Global Skywatch

Ted’s essays

Easter Egg Chicken Ranch improvements

The bad news: A predator took out our good rooster leaving us with two lonely hens putting out a fifth of our regular egg consumption (Missy loves to include lots of eggs in our diet … fresh are particularly welcome).

Though I don’t remember ever enjoying the crowing of our rooster, we surprisingly missed it right away.

I patched a hole in the fence that had a trail of now deceased rooster feathers, reviewed the heck out of our game camera, but still do not know who or what took him out.

I was amazed to run across an advertisement listing 9-month-old chickens, at the very beginning of their egg productive phase for only six dollars each. The going rate is more like $20.

I snapped up two Leghorns who I have experienced as reliable, but skittish white-egg machines always a welcome part of any flock, two really unusual Ayam Cemani Chickens of Indonesia and a free rooster of the same variety (originally purchased for $80, now almost unobtainable in the USofA) perfect for breeding with these girls… assuming I want to produce the unique black birds and hybrids thereof.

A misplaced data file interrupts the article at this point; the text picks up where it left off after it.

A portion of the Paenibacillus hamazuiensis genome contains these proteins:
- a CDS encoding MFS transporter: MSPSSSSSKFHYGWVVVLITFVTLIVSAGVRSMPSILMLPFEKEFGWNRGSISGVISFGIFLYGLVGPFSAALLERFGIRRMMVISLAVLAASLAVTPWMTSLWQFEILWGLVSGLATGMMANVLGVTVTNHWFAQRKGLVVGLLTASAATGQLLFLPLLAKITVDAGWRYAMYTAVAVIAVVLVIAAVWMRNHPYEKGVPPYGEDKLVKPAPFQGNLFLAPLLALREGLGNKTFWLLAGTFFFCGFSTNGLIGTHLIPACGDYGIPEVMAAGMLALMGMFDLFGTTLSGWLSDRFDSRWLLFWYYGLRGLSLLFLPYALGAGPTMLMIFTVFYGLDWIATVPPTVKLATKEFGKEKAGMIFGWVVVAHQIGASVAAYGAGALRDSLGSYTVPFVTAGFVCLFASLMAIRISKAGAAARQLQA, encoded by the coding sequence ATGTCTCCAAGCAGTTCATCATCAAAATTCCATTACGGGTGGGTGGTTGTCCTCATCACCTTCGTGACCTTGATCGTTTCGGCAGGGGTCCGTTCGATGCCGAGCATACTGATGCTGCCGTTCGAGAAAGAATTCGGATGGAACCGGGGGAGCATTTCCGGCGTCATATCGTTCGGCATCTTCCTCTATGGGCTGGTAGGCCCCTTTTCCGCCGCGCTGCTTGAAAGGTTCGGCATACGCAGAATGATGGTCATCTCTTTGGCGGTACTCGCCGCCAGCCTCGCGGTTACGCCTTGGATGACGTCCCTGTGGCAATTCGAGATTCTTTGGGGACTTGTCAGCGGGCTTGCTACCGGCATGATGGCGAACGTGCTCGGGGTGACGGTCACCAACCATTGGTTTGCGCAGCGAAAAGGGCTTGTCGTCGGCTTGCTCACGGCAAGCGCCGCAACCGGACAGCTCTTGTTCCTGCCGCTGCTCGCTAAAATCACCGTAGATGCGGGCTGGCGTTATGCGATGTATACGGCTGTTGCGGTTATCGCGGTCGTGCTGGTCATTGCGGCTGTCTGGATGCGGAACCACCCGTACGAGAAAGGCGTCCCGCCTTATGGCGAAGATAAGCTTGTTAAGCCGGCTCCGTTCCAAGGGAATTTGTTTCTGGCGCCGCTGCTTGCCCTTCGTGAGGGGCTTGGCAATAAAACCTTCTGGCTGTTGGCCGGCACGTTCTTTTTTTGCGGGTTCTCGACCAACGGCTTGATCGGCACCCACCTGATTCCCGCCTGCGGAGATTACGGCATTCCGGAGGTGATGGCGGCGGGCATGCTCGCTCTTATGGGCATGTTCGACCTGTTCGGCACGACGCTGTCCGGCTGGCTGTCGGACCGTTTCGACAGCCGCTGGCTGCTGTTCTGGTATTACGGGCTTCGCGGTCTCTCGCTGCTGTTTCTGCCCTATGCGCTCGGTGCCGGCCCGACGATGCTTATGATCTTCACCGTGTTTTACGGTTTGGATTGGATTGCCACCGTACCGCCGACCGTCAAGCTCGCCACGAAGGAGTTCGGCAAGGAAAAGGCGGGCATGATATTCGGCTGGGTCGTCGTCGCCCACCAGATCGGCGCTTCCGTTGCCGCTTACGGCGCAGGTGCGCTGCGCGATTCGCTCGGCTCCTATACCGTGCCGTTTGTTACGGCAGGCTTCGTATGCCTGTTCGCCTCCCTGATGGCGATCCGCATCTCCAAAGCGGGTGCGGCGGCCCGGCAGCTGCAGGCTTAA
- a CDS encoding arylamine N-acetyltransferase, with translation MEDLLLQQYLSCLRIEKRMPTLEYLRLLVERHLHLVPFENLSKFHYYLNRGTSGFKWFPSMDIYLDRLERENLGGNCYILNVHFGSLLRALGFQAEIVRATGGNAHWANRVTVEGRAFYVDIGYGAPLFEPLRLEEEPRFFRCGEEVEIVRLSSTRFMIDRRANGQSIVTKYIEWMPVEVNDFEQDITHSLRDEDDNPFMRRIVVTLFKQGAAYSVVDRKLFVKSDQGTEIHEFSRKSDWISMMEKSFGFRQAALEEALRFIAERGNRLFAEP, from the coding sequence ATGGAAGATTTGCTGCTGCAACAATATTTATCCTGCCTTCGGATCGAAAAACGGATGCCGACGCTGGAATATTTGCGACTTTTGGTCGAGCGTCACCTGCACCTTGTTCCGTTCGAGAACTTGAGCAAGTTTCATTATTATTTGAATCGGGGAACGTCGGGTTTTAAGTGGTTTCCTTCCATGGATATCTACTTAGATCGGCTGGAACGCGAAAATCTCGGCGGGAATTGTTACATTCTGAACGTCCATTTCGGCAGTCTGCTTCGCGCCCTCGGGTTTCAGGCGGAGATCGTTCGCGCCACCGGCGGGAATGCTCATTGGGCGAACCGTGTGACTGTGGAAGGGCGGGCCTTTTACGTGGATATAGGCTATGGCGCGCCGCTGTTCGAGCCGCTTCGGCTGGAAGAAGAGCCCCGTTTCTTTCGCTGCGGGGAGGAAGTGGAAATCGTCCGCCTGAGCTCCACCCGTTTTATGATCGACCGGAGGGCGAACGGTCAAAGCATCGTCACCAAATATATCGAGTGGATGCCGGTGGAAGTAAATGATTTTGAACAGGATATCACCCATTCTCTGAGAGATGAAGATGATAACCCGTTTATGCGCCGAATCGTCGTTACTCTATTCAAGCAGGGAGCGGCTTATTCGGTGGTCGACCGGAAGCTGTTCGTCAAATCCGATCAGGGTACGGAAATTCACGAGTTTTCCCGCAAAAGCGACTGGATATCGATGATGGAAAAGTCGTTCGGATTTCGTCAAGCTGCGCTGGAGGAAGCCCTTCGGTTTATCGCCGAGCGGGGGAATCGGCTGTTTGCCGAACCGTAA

As I described in my post Kill The Old Red Rooster, roosters play important, but frequently overlooked, roles in a flock.

While The Snowflake Generation is not only clueless about male roles in balanced societies, they are antagonistic towards them.

Meanwhile, even moderately acute observers can find how significant real males are. Chicken flocks are just one example.

We are happily up to six laying hens and a rooster all in their prime.

The Easter Egg Chicken Ranch is nearly in balance. I am two hens short of ideal. The leghorn white eggs, and brown eggs from the others are just missing the blue and green eggs of the Ameraucana or Araucana chickens.

Silly perhaps, but I will complete this flock in a symmetrical fashion someday.

I also have some chicken yard rearranging and a new, proper chicken coop to build before I can relax on this project.

Apropos of nothing whatsoever, but interesting nonetheless, the new white birds (Leghorns) have established themselves as part of the existing mostly-white bird flock. The new black hens are keeping to themselves.

In the pecking order, the black birds let the white ones know who is supreme regardless of their smaller size.

The black rooster, on the other hand, seems quite fond of the big white chicks that are new to him as of today.

It don’t mean a thing.